I have a brick veneered wood framed ranch home built in the mid 1960’s. Even though the prior owners had installed energy efficient windows and doors, the home was drafty and expensive to heat/cool. The exterior walls had what passed for insulation at the time it was built but the fiberglass insulation had begun to break down, shrink, the paper vapor barrier was cracked and pulled away from the studs. In addition, a few of the exterior walls had knob and tube wiring in them that would have been difficult at best to replace.
While researching what was available to retrofit into the exterior walls, I ran across Air Krete expanding injectable insulation. I contacted Torsten at Pure Seal in Mentor, Ohio to get a quote. Torsten came out and gave me so much valuable information on the best way to insulate my house that I knew his company was the right one for me.
The crew drilled holes in the mortar joints between the bricks and injected the Air Krete into the wall cavities all the way around the house. They then went into the attic and Air sealed the ceiling before installing baffles and blowing an R-60 insulation in the attic. The crew was very professional, worked fast and cleaned up so well you would hardly know they were ever there. The mortar patches they put into the holes they drilled matched the existing color very well. I had recently had a new roof with ridge venting installed but Torsten said there wasn’t enough soffit venting so I had continuous soffit venting put in to finish the project.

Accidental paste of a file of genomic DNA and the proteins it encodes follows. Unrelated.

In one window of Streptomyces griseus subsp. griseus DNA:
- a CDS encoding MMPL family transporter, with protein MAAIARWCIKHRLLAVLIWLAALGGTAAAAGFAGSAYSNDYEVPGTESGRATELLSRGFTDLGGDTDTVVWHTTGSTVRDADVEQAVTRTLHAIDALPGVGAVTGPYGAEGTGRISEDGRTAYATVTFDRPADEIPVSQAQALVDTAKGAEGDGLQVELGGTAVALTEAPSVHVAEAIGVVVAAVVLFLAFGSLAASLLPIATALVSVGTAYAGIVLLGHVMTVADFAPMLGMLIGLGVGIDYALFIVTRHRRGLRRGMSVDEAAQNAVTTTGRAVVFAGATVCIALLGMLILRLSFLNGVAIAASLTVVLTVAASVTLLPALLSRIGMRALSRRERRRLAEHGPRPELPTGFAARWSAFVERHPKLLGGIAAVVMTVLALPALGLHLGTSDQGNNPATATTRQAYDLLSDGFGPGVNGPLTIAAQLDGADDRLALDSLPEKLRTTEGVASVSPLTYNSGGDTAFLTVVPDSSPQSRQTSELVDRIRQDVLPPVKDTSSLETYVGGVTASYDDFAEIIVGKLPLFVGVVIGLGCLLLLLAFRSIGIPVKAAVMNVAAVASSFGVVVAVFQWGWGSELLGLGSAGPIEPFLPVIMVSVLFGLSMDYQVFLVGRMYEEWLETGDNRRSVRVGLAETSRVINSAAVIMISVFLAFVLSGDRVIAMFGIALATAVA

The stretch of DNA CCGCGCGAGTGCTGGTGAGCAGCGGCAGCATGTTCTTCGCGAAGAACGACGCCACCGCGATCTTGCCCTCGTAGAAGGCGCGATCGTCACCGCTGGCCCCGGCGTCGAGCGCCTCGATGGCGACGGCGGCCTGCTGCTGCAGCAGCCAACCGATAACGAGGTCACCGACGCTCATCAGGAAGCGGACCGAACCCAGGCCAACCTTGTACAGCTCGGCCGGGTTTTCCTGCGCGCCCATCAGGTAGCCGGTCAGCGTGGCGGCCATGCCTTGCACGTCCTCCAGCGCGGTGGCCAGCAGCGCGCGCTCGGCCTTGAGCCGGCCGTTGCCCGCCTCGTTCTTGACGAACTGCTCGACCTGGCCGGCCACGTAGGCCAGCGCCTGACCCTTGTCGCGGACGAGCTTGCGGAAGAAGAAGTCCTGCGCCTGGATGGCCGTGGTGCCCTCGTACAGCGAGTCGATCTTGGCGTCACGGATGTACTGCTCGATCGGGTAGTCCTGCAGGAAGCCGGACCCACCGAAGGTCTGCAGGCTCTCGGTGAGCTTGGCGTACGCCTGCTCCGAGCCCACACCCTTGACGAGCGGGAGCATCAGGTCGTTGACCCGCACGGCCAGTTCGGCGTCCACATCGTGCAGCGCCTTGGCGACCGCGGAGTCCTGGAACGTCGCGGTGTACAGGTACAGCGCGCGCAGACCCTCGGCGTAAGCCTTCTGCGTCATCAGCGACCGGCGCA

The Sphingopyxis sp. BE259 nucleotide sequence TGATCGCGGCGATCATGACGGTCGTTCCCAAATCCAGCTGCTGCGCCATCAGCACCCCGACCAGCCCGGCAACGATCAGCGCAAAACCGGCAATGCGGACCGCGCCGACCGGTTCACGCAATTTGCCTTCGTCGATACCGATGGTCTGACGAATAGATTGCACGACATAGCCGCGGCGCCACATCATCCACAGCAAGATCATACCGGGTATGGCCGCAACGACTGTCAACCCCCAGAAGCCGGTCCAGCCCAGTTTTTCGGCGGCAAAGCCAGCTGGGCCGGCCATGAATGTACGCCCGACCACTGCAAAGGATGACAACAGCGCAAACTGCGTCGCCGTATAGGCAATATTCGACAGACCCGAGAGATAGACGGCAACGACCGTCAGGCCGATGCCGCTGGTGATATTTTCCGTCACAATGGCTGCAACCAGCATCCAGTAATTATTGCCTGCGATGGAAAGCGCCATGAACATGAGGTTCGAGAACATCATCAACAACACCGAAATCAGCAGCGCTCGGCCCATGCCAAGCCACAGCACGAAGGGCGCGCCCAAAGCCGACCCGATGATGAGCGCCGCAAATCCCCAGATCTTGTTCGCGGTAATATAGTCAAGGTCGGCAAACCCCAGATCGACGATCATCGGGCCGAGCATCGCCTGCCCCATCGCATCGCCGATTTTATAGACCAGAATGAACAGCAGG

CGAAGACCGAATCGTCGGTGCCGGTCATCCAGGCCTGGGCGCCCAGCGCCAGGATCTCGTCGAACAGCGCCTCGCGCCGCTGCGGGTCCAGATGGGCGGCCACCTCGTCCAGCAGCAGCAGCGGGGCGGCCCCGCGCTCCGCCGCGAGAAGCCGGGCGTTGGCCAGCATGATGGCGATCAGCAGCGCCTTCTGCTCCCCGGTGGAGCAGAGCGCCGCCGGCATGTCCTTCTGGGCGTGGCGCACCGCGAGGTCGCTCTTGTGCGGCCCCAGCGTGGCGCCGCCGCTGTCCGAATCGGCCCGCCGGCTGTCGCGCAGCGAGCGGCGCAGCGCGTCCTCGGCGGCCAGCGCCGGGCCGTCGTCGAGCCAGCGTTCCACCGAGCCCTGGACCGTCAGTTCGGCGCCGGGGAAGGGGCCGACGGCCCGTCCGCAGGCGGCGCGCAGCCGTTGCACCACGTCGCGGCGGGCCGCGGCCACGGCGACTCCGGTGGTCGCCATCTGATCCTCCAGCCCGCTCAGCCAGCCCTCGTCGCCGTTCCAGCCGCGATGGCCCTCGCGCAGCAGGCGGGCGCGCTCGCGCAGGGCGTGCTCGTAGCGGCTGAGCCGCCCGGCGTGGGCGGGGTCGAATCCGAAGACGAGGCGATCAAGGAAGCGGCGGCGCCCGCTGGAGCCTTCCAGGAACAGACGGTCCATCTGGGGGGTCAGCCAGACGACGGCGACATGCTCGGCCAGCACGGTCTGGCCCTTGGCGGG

The difference in the house is amazing, the house is quieter, much less expensive to heat and cool and the drafts are gone. The enormous icicles hanging from my gutters also went away.
I would gladly recommend Pure Seal to anyone. Torsten is a wealth of information that really helps making the right decisions easy.
Jeff Stryffeler
Middleburg Heights, Ohio

An alternative approach – the Outside-In

The Outside-In method is the ultimate approach to re-insulating existing walls without tearing the inside of your home apart. It involves removal of siding, sheathing and old insulation. This allows us to use polyurethane spray foam, which gives the very best air sealing and to seal the gaps between framing members. We have done whole houses this way but it is more common to focus on small areas that are particularly troublesome. Bathtubs that are too cold to use in the winter are a common example. Another would be walls with freezing pipes.